After getting permission to leave the building, Yang finally brought a printer home in late February.

"It makes me feel much better. All the teachers are very responsible. Even in quarantine, they want the children to get the best education," she says.

A battlefield for all

Different from Hubei province, listed as one of the best performing provinces in terms of gaokao (national college entrance exam) scores, some cities and regions which have launched online classes for pupils haven't strictly required them to follow daily courses.

But for parents who simultaneously cope with office tasks and supervise home-schooled children, life is still stressful and nerve-wrecking, like a "battlefield".

Some comic photos and videos made by exhausted parents have been widely viewed online. For instance, a housewife complains she has to play multiple roles now, including "a chef, a nanny, a secretary (for her working-at-home husband), and an assistant teacher as well as a classmate of her child".

Liu Chang, an agent for artists in Beijing, says she has no free time since she has to take care of her daughter Yang Junyi, 8, and her son Yang Junyue, 6, as well as working at home. Her husband, an employee of an airline company, also works at home.

Liu's daughter Junyi is a second-grade pupil at the private Beijing Zhongde School, which hasn't taught new content since the digital start of a new semester but assigned homework, based on new textbooks, every day.

"My husband and I felt a bit anxious the first night when receiving the notice," says Liu. "It's perhaps a bit difficult to count on an 8-yearold child to study attentively and understand new textbooks by herself, so we have to partly take over the teacher's job."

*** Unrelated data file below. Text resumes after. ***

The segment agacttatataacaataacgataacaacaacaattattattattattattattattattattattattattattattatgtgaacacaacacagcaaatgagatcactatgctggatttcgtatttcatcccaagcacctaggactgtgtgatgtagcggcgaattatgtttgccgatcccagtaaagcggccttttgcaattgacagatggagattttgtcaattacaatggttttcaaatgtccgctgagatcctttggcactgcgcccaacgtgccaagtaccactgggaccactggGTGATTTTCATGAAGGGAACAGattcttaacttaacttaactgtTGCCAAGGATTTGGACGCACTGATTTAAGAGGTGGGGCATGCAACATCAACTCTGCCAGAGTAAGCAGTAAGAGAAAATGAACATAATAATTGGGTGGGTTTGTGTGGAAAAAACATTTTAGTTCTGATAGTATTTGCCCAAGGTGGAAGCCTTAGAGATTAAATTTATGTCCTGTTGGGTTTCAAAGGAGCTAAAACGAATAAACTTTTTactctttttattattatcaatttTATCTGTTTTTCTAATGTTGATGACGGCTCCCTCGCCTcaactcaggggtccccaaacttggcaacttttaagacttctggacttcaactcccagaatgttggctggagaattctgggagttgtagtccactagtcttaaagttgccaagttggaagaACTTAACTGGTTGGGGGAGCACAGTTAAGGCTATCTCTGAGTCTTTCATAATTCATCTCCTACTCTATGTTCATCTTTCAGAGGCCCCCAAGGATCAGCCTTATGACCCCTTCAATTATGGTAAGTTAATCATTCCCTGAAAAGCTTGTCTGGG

From purchasing a printer and self-learning primary school textbooks to checking homework, Liu says she and her husband are now responsible for making sure that different subjects are studied, which takes several hours each day.

Zhu Jinhao, 8, studies maths in a class at home in Shiyan, Hubei province. (PHOTO PROVIDED TO CHINA DAILY)

The parents also urge their children to exercise, with skipping ropes and situps.

The family's daily schedule is jampacked.

"Every morning when my husband is cooking breakfast, I'm working on chopping vegetables and meat to ensure lunch can be cooked quickly," says Liu.

On the busiest days, Liu has to handle a lot of work and she feels pangs of guilt about not being able to "be a parent".

"My children have got used to seeing their parents consistently on telephone calls," says Liu.

The good news is that she found her children to be more capable and understanding after experiencing the crisis.

"They are growing up faster. I'm so proud that they are now more independent and hardworking," she adds.

Among hundreds of thousands of primary and middle school teachers, many have to take care of their own children at home, as well as recording online classes.

Some teachers are also facing an unprecedented challenge.

Hai Na, a Chinese literature and language teacher at Beijing No 15 High School, says she has learned a lot of online teaching skills from her colleagues.

Now responsible for two classes of sophomores, each with around 30 teenagers, Hai has worked diligently on preparing diverse content. This ranges from figuring out a theme for students to discuss online-such as brainstorming ancient poems about snow-to teaching classics, including French novelist Victor Hugo's The Hunchback of Notre-Dame.

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Mother to a 2-year-old son, Hai is frequently interrupted by the toddler. One day when she was livestreaming an online class, the boy suddenly ran into her room and chanted nursery rhymes, to laughter from Hai's students.

On advice from her fellow teachers, Hai now records classes in advance, when the boy is sleeping.

"I'm missing the days of teaching my students face-to-face," says Hai.